No matter how well you take care of your gear, anything can happen at a gig. As any professional roadie will tell you, it’s a full time job making sure that every performance goes off without a hitch. But for those of us who haven’t hit the big time yet, dealing with an equipment malfunction or mishap can be a real showstopper. A great insurance policy for any gig is coming prepared with backup gear.
Whether it’s caused by a freak accident, faulty power at the venue, rowdy audience members, or just plain bad luck, gigging exposes your gear to countless things that can go wrong. Any problem that occurs is not necessarily a reflection on the quality of your gear, as a power surge will equally affect an inexpensive or expensive amplifier (it’s best to bring a surge protector or better yet, a power conditioner along just in case). The same goes for clumsy band members or club patrons running into your gear - accidents happen! Having backups readily available for essential parts of your rig can help relieve a lot of stress and help you play your best, since you won’t be as worried about an equipment mishap putting a premature end to your show. Here are four items you should always bring a backup for.
Carvin Audio AC120S Power Conditioner
Cables: Considering how (relatively) inexpensive, compact, light, and portable cables are, there really is no reason not to throw a few extra cables in your gig bag. Cables are used frequently and withstand a lot of abuse, including being tangled up and stepped on onstage. It definitely helps if you buy quality cables to begin with, but an extra set of basic instrument, speaker, and pedalboard patch cables are worth the added peace of mind.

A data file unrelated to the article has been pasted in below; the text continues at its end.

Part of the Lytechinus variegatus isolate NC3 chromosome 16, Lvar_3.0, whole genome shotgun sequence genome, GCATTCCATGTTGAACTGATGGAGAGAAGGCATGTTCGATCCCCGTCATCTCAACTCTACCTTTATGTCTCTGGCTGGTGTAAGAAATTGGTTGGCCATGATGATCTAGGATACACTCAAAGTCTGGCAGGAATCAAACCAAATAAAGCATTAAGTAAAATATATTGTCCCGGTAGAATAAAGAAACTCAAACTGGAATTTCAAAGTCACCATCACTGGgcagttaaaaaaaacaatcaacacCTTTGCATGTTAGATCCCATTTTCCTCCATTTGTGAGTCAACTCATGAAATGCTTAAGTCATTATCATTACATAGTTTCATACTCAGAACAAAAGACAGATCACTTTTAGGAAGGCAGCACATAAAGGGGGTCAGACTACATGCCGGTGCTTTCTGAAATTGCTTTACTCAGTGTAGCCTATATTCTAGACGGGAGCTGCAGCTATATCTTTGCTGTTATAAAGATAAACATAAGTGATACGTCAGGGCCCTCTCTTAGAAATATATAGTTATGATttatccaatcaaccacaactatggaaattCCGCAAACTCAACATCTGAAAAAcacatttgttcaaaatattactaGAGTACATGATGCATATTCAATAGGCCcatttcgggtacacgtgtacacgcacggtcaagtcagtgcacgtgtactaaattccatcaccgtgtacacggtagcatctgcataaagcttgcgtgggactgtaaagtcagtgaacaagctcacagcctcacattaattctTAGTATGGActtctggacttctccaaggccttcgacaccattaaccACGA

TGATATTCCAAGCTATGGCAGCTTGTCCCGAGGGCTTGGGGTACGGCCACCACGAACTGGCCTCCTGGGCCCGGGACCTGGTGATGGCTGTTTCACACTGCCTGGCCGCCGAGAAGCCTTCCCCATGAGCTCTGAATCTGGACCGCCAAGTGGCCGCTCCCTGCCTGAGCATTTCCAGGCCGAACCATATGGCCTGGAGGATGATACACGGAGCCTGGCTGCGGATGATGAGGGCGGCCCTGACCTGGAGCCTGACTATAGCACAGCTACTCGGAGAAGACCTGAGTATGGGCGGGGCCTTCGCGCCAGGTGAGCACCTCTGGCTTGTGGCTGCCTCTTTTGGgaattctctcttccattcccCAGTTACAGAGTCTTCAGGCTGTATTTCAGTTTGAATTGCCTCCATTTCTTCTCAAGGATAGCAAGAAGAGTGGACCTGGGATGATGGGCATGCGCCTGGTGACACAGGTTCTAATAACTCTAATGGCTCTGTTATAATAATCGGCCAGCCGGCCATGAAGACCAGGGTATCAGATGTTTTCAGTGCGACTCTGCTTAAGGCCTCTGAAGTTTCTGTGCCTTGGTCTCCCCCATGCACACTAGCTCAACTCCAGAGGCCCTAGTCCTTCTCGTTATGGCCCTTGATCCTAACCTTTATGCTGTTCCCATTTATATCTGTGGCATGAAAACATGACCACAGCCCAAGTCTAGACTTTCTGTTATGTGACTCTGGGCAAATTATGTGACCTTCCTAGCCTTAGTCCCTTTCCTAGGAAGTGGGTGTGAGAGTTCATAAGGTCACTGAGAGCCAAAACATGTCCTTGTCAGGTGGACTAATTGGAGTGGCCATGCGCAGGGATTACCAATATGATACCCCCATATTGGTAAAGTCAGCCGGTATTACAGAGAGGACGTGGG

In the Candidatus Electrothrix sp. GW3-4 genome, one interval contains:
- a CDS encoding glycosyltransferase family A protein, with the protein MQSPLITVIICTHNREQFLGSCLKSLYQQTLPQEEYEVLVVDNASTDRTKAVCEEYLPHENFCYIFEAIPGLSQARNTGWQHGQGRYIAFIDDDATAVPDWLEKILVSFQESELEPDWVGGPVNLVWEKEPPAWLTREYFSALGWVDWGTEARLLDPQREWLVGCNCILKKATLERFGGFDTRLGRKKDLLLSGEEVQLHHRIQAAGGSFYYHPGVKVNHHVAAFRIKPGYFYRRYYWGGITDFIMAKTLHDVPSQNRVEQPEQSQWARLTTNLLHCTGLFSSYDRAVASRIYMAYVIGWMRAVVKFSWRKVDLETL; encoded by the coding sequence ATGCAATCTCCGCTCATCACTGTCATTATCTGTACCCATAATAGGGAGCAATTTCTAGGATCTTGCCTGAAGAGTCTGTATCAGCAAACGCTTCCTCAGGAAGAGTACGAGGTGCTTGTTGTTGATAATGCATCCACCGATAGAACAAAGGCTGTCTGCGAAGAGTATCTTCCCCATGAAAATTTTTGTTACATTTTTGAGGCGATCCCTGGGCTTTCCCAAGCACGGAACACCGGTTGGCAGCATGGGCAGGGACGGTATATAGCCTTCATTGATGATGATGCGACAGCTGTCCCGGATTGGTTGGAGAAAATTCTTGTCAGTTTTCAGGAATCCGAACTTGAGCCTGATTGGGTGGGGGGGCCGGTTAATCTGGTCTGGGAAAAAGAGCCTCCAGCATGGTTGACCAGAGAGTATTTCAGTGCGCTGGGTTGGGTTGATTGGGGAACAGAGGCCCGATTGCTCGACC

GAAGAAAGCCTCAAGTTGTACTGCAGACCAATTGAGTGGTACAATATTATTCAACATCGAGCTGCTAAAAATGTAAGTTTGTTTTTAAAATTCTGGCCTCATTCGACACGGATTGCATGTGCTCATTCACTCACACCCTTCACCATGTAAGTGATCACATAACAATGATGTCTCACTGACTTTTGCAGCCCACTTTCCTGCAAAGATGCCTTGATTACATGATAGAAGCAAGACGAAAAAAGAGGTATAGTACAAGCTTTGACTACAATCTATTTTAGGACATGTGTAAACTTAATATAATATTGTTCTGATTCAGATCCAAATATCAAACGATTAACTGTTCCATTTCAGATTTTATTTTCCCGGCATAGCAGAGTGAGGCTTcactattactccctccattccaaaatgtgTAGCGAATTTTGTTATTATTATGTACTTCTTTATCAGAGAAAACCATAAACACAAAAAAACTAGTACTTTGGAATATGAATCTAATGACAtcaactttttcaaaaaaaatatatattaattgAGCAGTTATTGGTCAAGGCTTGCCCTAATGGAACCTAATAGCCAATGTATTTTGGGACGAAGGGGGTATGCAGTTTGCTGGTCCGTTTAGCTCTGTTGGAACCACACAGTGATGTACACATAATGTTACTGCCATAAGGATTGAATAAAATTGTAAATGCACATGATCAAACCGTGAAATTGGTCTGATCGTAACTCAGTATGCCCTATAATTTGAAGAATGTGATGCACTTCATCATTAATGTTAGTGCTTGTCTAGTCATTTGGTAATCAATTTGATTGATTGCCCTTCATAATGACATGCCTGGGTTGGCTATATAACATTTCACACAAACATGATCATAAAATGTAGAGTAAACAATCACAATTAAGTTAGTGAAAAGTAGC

Instrument: There are a lot of things that can go wrong with a guitar on bass onstage that don’t always have to do with a lack of maintenance or care. Solder joints can come loose out of the blue, batteries can die if you use an active instrument, and of course, strings can break. Rather than stop the show to restring your instrument or troubleshoot electronic issues, the better course of action is just to switch to your spare guitar or bass and jump back into the music without missing a beat.
Accessories: You know that friend who always asks if he can borrow a pick, strap, or other accessory and never gives it back? Don’t be that guy. Picks are notorious for getting lost and never found, and straps can break at the most inopportune times. Small items like screwdrivers, allen wrenches, and capos can go missing easily. If you are prone to losing things on dark stages, bring two and come prepared.
Amplifier: While there are plenty of musicians that gig without a backup amp, an extra amp can really be a lifesaver. In the instance where a tube goes bad or your favorite amp just decides to give up the ghost, having another amplification option is great. It doesn’t have to be the same model as your main amp- even smaller, portable options like a portable micro amp or preamp pedal that can go straight to the board can work in a pinch. As long as it puts out sound, you can keep the show going.
There’s an old saying from the Navy SEALS: two is one, one is none. Double up on your gear whenever you can, just like a professional repairman, technician, or any other tradesman would likely have more than one of each important tool of the trade. You might have a perfect gigging career and never need a backup, but the one time you do need one, you’ll be glad you lugged all that extra gear!
Do you bring any backup gear to gigs? If so, what? Let us know in the comments!
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